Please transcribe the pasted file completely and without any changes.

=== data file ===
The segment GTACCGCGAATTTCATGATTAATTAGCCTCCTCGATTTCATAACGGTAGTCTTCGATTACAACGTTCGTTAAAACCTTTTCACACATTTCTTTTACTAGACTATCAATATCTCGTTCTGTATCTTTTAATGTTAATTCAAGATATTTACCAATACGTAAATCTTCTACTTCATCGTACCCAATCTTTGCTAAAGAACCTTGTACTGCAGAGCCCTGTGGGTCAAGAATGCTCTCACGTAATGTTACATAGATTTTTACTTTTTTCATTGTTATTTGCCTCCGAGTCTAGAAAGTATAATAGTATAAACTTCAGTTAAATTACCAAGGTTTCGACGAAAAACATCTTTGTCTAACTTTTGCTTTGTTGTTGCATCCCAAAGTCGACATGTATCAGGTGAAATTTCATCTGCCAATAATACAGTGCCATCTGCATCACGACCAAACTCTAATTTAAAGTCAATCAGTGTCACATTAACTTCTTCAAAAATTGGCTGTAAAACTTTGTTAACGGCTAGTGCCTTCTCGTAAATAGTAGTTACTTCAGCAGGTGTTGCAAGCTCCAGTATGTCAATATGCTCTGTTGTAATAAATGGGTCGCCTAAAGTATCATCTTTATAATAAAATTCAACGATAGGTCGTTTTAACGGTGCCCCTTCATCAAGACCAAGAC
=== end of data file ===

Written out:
The segment GTACCGCGAATTTCATGATTAATTAGCCTCCTCGATTTCATAACGGTAGTCTTCGATTACAACGTTCGTTAAAACCTTTTCACACATTTCTTTTACTAGACTATCAATATCTCGTTCTGTATCTTTTAATGTTAATTCAAGATATTTACCAATACGTAAATCTTCTACTTCATCGTACCCAATCTTTGCTAAAGAACCTTGTACTGCAGAGCCCTGTGGGTCAAGAATGCTCTCACGTAATGTTACATAGATTTTTACTTTTTTCATTGTTATTTGCCTCCGAGTCTAGAAAGTATAATAGTATAAACTTCAGTTAAATTACCAAGGTTTCGACGAAAAACATCTTTGTCTAACTTTTGCTTTGTTGTTGCATCCCAAAGTCGACATGTATCAGGTGAAATTTCATCTGCCAATAATACAGTGCCATCTGCATCACGACCAAACTCTAATTTAAAGTCAATCAGTGTCACATTAACTTCTTCAAAAATTGGCTGTAAAACTTTGTTAACGGCTAGTGCCTTCTCGTAAATAGTAGTTACTTCAGCAGGTGTTGCAAGCTCCAGTATGTCAATATGCTCTGTTGTAATAAATGGGTCGCCTAAAGTATCATCTTTATAATAAAATTCAACGATAGGTCGTTTTAACGGTGCCCCTTCATCAAGACCAAGAC